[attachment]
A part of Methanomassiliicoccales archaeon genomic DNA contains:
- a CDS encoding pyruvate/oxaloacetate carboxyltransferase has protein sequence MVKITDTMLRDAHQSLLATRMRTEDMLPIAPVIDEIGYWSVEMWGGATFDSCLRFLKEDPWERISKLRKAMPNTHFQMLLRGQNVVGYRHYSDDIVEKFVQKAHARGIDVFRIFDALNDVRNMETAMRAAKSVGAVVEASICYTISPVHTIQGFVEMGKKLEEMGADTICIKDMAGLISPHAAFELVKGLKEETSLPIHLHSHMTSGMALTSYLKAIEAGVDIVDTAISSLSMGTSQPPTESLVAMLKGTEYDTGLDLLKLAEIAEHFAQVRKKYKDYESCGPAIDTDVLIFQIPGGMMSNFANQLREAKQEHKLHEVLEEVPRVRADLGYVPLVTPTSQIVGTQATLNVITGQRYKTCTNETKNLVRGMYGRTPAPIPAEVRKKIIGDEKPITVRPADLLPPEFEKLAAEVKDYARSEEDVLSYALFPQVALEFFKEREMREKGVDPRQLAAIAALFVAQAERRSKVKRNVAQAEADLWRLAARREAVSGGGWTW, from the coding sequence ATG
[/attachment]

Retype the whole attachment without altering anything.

A part of Methanomassiliicoccales archaeon genomic DNA contains:
- a CDS encoding pyruvate/oxaloacetate carboxyltransferase has protein sequence MVKITDTMLRDAHQSLLATRMRTEDMLPIAPVIDEIGYWSVEMWGGATFDSCLRFLKEDPWERISKLRKAMPNTHFQMLLRGQNVVGYRHYSDDIVEKFVQKAHARGIDVFRIFDALNDVRNMETAMRAAKSVGAVVEASICYTISPVHTIQGFVEMGKKLEEMGADTICIKDMAGLISPHAAFELVKGLKEETSLPIHLHSHMTSGMALTSYLKAIEAGVDIVDTAISSLSMGTSQPPTESLVAMLKGTEYDTGLDLLKLAEIAEHFAQVRKKYKDYESCGPAIDTDVLIFQIPGGMMSNFANQLREAKQEHKLHEVLEEVPRVRADLGYVPLVTPTSQIVGTQATLNVITGQRYKTCTNETKNLVRGMYGRTPAPIPAEVRKKIIGDEKPITVRPADLLPPEFEKLAAEVKDYARSEEDVLSYALFPQVALEFFKEREMREKGVDPRQLAAIAALFVAQAERRSKVKRNVAQAEADLWRLAARREAVSGGGWTW, from the coding sequence ATG